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About this Poem 

"From 1972 to 1988, two-time world boxing champion 'Schoolboy' Bobby Chacon boxed sixty-seven bouts, with fifty-nine wins, forty-seven by way of knockout. Despite 'little Muhammad Ali’s' success as a boxer, Chacon lost the two million dollars he earned fighting to drugs, alcohol, and multiple divorces, stating that, 'after I became champion [in 1982] everything became a little haywire. I could have everything I wanted now, so I did.'"
Eloisa Amezcua

The Money

after Bobby Chacon
 

I don’t care about the title
I’m in this for the money

I care about the title
I care about the money

I’m in this for the title
I don’t care about the money

I’m for the money I don’t care
I don’t care I’m for the title

the title don’t care about I
the money don’t care about the title

I’m about the money
I’m about the title

I’m the money I care about in this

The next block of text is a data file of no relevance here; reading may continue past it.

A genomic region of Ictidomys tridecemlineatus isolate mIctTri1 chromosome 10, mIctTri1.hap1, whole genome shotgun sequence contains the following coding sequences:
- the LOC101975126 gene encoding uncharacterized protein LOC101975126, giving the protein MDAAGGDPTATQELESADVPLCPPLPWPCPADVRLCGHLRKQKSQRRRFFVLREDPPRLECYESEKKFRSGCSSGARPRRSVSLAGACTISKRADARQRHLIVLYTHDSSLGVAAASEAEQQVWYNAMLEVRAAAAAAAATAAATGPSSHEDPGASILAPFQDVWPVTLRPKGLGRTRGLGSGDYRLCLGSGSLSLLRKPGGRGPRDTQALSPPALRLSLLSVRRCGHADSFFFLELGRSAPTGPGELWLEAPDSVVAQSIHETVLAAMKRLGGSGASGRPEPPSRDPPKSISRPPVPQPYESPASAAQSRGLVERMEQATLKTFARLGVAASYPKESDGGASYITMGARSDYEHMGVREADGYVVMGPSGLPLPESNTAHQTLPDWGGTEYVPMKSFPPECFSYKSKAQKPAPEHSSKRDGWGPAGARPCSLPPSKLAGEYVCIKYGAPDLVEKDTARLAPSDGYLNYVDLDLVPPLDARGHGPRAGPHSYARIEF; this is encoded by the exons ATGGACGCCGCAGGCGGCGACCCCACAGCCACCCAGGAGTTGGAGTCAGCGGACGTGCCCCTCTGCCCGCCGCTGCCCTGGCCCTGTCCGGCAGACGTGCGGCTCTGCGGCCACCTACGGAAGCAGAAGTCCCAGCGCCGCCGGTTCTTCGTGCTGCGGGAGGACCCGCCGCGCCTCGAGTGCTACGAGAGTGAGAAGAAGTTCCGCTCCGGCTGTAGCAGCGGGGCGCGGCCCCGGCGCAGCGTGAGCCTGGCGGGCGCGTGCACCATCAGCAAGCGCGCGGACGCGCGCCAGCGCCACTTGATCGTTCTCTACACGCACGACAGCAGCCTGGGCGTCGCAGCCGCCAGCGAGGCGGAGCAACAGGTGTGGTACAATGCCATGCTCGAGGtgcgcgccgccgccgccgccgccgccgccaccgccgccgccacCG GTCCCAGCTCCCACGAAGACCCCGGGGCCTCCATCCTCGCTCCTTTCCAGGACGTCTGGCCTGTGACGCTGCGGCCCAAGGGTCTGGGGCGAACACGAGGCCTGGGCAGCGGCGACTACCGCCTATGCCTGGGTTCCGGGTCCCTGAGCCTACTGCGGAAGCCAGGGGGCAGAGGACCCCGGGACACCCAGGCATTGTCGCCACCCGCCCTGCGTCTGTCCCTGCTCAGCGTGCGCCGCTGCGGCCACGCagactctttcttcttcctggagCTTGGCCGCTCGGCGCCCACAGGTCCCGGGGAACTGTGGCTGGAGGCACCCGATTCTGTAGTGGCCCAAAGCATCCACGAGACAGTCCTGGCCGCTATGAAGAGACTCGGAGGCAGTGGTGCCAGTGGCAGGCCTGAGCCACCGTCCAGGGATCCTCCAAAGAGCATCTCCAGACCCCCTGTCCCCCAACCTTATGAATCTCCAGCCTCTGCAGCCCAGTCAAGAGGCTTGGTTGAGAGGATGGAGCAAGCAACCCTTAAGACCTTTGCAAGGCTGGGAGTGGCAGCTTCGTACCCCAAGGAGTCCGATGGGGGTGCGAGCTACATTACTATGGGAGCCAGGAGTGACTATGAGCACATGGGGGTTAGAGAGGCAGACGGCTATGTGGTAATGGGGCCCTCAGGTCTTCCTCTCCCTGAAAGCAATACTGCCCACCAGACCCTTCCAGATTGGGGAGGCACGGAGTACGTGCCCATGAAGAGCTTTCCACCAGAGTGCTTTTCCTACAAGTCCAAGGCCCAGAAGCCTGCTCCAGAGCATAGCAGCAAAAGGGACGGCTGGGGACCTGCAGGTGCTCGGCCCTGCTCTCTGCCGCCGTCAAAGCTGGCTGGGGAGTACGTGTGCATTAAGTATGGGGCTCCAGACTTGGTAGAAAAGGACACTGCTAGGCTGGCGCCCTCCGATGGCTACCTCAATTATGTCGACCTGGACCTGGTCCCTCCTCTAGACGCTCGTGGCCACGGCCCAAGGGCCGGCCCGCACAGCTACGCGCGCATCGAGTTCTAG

Copyright © 2018 Eloisa Amezcua. This poem originally appeared in Kenyon Review, November/December 2018. Used with permission of the author.

Copyright © 2018 Eloisa Amezcua. This poem originally appeared in Kenyon Review, November/December 2018. Used with permission of the author.

Eloisa Amezcua

Eloisa Amezcua

Eloisa Amezcua's debut collection, From the Inside Quietly, was published by Sundress Publications in 2018. She is the founder of Costura Creative and lives in Columbus, Ohio.

by this poet

poem
            after Tyehimba Jess 

Freedom is what you can buy 
with a left jab & a right cross. 

You’ve got the uppercut of a champ.
On a sweaty August night, you watch 

Ramos v Ramos from the Olympic
on TV. You turn off the blaring AC, 

want to hear the fighters’ tssiiuu tssiiuu,
2